Sometimes, the ability of aircraft to sink ships is taken for granted but in actual fact it was not an easy task. As the main targets in the north-eastern Black Sea were the German supply ships, their small size compounded the aiming difficulties for the Soviet aircraft that did attack them. This compared well with German inability of stopping the Volga crossings from the air at Stalingrad. Additionally, even these small vessels packed considerable anti-aircraft firepower. For example, on 30 May 1943, all nine bombers attacking a German convoy were shot down by Flak and fighters. Anti-aircraft artillery was indeed very effective, and warships were even more difficult to sink because of their armour. For example, on 27 June 1942, the destroyer Tashkent survived a four-hour air attack and 335 bombs dropped at her. The Germans considered that it took nine Stukas to sink a destroyer and 19-20 to sink a cruiser. But this was a difficult force to concentrate during anything other than a Schwerpunkt action.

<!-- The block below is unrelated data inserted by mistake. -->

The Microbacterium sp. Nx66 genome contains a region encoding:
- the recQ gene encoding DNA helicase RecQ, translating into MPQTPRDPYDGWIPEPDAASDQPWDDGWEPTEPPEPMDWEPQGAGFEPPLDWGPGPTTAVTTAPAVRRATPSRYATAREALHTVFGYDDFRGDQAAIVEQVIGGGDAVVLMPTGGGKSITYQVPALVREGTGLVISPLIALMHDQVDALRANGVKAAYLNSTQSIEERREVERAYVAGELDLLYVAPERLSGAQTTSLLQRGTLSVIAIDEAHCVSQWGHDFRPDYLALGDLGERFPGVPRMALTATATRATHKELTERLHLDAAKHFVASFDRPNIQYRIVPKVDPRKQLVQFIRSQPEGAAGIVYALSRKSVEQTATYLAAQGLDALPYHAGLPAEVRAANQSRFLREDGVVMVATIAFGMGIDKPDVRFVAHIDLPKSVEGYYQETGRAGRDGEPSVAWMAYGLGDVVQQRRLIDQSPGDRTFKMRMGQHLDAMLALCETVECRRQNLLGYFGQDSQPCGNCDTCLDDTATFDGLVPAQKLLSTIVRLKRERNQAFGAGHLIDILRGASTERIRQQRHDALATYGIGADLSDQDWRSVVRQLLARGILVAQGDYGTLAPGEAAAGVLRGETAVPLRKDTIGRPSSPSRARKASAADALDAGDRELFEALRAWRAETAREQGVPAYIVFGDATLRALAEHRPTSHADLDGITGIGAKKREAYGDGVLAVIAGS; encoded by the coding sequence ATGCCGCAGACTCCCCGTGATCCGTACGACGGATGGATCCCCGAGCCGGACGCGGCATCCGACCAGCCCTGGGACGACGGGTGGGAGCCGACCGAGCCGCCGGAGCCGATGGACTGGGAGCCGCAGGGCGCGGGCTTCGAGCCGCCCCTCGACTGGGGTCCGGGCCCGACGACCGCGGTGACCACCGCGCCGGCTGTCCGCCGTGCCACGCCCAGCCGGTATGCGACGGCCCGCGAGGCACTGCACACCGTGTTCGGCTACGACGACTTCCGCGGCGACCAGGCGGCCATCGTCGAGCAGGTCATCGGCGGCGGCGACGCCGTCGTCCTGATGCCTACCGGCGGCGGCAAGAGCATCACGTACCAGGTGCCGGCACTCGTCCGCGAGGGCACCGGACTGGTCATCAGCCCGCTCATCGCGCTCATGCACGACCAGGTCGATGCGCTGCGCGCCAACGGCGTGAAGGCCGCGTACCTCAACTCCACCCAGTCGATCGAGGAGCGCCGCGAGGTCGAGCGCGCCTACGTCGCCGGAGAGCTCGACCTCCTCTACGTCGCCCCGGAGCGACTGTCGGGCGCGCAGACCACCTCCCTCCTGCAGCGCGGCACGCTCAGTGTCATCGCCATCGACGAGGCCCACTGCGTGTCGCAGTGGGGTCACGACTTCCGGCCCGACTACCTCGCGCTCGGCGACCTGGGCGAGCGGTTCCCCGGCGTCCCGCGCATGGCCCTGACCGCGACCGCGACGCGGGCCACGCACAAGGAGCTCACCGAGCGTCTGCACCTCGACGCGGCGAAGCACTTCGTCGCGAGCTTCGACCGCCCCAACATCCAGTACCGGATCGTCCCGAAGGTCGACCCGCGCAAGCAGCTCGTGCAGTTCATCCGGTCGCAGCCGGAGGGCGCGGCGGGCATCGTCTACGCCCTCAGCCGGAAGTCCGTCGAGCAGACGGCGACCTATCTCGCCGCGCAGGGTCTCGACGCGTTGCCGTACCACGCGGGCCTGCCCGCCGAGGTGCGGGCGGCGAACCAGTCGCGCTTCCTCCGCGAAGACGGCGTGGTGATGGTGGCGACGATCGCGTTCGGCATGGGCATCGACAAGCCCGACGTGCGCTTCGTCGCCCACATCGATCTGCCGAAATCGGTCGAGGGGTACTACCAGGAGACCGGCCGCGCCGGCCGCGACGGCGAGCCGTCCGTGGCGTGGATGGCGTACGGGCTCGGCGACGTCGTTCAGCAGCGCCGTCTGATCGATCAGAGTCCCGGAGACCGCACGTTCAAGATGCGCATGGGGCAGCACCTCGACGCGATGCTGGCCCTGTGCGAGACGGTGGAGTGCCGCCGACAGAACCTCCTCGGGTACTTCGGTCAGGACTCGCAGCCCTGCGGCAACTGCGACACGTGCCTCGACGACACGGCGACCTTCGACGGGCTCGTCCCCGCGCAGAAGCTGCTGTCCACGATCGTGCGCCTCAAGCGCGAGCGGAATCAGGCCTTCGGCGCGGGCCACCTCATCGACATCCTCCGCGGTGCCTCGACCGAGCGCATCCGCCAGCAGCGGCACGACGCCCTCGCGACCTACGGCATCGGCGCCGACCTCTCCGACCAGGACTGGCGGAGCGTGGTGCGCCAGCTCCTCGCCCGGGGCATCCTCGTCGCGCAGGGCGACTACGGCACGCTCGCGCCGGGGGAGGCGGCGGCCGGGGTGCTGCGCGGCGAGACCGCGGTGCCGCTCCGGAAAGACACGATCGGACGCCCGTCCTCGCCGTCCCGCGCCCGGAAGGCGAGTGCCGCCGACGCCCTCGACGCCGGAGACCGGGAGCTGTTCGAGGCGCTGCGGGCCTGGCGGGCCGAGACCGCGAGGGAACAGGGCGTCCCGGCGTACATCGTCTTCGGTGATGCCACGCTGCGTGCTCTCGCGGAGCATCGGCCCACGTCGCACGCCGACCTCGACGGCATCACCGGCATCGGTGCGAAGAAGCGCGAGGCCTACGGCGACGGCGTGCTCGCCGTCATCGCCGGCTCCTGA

The last two independent elements affecting air force effectiveness were weather and time of day. In bad weather and at night aircraft were largely grounded, which allowed ships to approach or depart their own bases in safety during this time. Many coastal transports could therefore travel from port to port at night, while ships undertaking longer routes could use the dark hours to sail out to sea, gaining a safer distance from enemy air patrols. This was particularly relevant at Sevastopol in 1942, when the Soviet nightly ship supply was interrupted not by the Luftwaffe, but by the German-Italian MTB patrols operating after dark.
To sum up, for the air force to operate effectively against naval assets a number of preconditions were necessary. Ranging from daylight to force concentration and proximity, these were not always readily available in practice, making airpower an imperfect instrument of war for the specifics of the Black Sea theatre.